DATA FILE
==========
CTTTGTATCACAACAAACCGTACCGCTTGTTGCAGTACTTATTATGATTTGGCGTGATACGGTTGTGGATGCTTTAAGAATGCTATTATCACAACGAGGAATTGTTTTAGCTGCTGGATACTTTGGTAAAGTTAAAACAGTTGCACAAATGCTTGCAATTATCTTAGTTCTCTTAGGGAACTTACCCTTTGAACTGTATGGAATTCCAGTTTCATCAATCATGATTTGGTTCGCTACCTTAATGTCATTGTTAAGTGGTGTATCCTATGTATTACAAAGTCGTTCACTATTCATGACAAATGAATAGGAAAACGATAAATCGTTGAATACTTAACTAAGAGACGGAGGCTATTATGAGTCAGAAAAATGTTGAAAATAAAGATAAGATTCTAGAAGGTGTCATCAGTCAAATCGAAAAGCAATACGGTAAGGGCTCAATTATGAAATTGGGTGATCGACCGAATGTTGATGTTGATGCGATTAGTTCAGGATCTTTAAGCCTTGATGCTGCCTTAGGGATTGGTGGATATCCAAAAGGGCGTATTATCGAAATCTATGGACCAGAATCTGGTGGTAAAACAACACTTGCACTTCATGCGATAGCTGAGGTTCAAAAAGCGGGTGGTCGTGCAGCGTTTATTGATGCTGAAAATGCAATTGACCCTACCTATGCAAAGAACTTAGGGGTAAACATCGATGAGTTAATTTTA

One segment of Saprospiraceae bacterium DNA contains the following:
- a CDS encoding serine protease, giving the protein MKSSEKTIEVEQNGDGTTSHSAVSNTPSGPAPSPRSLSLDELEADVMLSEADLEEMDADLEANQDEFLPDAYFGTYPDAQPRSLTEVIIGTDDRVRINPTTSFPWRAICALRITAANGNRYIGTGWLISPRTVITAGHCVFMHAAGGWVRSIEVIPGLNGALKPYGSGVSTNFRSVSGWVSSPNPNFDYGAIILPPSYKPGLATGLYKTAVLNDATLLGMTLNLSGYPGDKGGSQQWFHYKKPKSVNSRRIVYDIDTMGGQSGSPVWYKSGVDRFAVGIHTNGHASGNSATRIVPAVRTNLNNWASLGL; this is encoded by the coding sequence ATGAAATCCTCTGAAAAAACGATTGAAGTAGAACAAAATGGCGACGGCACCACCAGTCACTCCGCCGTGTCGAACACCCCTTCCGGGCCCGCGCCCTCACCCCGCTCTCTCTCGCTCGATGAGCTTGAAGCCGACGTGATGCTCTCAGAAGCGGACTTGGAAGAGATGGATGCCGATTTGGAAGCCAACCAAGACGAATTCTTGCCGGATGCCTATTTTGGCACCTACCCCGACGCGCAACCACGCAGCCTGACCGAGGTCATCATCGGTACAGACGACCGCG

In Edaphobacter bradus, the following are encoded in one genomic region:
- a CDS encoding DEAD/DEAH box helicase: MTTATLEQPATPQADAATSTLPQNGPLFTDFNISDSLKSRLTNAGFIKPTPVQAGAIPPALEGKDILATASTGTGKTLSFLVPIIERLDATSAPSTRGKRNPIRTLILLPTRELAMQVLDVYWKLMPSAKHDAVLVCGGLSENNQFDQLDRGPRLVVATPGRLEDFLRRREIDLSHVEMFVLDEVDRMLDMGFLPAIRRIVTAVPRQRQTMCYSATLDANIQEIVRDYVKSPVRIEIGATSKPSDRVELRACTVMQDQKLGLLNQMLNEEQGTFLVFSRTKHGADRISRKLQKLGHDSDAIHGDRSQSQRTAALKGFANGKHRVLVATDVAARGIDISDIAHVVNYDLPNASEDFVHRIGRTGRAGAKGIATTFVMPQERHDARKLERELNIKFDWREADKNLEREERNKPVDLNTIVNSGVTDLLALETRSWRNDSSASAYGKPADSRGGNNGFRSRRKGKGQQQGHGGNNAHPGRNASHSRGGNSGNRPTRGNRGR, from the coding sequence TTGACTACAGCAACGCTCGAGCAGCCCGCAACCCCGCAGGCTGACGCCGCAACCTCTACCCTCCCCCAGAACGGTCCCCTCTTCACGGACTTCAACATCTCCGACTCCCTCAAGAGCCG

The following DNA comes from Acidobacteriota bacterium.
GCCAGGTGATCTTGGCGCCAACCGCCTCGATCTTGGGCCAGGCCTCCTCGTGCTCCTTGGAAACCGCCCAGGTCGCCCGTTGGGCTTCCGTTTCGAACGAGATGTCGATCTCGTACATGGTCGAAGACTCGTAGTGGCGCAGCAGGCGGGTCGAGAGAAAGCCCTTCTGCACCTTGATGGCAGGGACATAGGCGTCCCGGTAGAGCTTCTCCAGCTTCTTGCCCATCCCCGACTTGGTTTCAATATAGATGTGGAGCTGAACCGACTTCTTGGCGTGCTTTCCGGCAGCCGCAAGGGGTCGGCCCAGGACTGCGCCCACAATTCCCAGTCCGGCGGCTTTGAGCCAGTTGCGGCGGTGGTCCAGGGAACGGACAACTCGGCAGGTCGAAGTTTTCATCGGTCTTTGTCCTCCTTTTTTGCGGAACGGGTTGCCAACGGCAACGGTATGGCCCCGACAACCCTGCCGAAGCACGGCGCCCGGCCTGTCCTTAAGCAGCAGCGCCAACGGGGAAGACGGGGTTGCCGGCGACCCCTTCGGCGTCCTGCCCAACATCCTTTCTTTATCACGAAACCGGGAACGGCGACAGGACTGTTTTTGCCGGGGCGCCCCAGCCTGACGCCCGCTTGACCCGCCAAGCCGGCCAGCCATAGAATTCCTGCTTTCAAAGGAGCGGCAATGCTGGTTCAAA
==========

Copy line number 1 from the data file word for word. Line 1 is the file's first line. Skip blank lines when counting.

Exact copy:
CTTTGTATCACAACAAACCGTACCGCTTGTTGCAGTACTTATTATGATTTGGCGTGATACGGTTGTGGATGCTTTAAGAATGCTATTATCACAACGAGGAATTGTTTTAGCTGCTGGATACTTTGGTAAAGTTAAAACAGTTGCACAAATGCTTGCAATTATCTTAGTTCTCTTAGGGAACTTACCCTTTGAACTGTATGGAATTCCAGTTTCATCAATCATGATTTGGTTCGCTACCTTAATGTCATTGTTAAGTGGTGTATCCTATGTATTACAAAGTCGTTCACTATTCATGACAAATGAATAGGAAAACGATAAATCGTTGAATACTTAACTAAGAGACGGAGGCTATTATGAGTCAGAAAAATGTTGAAAATAAAGATAAGATTCTAGAAGGTGTCATCAGTCAAATCGAAAAGCAATACGGTAAGGGCTCAATTATGAAATTGGGTGATCGACCGAATGTTGATGTTGATGCGATTAGTTCAGGATCTTTAAGCCTTGATGCTGCCTTAGGGATTGGTGGATATCCAAAAGGGCGTATTATCGAAATCTATGGACCAGAATCTGGTGGTAAAACAACACTTGCACTTCATGCGATAGCTGAGGTTCAAAAAGCGGGTGGTCGTGCAGCGTTTATTGATGCTGAAAATGCAATTGACCCTACCTATGCAAAGAACTTAGGGGTAAACATCGATGAGTTAATTTTA